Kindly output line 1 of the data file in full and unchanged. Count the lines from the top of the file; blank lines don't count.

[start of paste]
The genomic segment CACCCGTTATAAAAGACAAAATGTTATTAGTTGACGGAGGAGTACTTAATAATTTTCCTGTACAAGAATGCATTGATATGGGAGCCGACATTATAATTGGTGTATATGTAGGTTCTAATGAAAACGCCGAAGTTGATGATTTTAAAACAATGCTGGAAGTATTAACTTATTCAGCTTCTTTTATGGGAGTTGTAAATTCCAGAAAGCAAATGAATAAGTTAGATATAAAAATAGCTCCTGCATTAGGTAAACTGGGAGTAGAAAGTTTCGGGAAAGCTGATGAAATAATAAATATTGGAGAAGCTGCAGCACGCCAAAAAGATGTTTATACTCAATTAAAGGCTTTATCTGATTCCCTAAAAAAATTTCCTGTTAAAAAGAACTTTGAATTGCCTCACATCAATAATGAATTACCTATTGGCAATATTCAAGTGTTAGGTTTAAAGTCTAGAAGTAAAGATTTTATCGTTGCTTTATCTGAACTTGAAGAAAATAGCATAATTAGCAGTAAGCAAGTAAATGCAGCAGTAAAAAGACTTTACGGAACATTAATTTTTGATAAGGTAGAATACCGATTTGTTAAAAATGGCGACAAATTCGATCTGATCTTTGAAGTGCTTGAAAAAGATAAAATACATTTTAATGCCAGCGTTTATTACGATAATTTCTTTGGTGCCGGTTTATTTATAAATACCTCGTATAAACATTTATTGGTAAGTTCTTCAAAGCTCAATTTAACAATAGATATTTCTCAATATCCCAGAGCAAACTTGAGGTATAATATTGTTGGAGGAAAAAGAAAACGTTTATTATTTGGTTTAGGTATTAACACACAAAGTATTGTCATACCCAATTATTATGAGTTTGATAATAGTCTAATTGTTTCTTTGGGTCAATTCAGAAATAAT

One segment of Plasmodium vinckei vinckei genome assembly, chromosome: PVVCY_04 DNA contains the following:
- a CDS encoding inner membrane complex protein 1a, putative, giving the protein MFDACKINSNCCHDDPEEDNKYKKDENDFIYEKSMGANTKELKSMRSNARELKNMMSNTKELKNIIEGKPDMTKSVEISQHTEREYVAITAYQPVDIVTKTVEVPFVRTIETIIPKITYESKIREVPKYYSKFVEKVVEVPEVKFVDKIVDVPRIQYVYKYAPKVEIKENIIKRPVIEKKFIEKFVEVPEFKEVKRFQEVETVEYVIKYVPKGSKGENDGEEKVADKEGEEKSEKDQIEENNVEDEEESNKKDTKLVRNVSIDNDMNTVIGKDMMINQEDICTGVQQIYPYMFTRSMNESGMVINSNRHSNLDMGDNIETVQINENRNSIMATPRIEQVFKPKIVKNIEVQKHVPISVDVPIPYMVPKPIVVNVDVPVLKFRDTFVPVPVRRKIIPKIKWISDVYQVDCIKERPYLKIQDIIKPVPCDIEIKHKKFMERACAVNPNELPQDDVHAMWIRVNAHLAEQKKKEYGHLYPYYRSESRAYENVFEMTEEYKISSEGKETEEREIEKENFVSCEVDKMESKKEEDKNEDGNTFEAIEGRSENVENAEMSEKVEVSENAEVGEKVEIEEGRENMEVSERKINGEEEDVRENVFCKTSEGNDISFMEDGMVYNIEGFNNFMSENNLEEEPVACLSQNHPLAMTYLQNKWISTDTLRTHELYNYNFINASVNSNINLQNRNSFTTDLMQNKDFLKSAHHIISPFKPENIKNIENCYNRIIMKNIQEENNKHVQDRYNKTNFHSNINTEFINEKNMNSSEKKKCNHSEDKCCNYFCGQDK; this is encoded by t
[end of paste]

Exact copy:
The genomic segment CACCCGTTATAAAAGACAAAATGTTATTAGTTGACGGAGGAGTACTTAATAATTTTCCTGTACAAGAATGCATTGATATGGGAGCCGACATTATAATTGGTGTATATGTAGGTTCTAATGAAAACGCCGAAGTTGATGATTTTAAAACAATGCTGGAAGTATTAACTTATTCAGCTTCTTTTATGGGAGTTGTAAATTCCAGAAAGCAAATGAATAAGTTAGATATAAAAATAGCTCCTGCATTAGGTAAACTGGGAGTAGAAAGTTTCGGGAAAGCTGATGAAATAATAAATATTGGAGAAGCTGCAGCACGCCAAAAAGATGTTTATACTCAATTAAAGGCTTTATCTGATTCCCTAAAAAAATTTCCTGTTAAAAAGAACTTTGAATTGCCTCACATCAATAATGAATTACCTATTGGCAATATTCAAGTGTTAGGTTTAAAGTCTAGAAGTAAAGATTTTATCGTTGCTTTATCTGAACTTGAAGAAAATAGCATAATTAGCAGTAAGCAAGTAAATGCAGCAGTAAAAAGACTTTACGGAACATTAATTTTTGATAAGGTAGAATACCGATTTGTTAAAAATGGCGACAAATTCGATCTGATCTTTGAAGTGCTTGAAAAAGATAAAATACATTTTAATGCCAGCGTTTATTACGATAATTTCTTTGGTGCCGGTTTATTTATAAATACCTCGTATAAACATTTATTGGTAAGTTCTTCAAAGCTCAATTTAACAATAGATATTTCTCAATATCCCAGAGCAAACTTGAGGTATAATATTGTTGGAGGAAAAAGAAAACGTTTATTATTTGGTTTAGGTATTAACACACAAAGTATTGTCATACCCAATTATTATGAGTTTGATAATAGTCTAATTGTTTCTTTGGGTCAATTCAGAAATAAT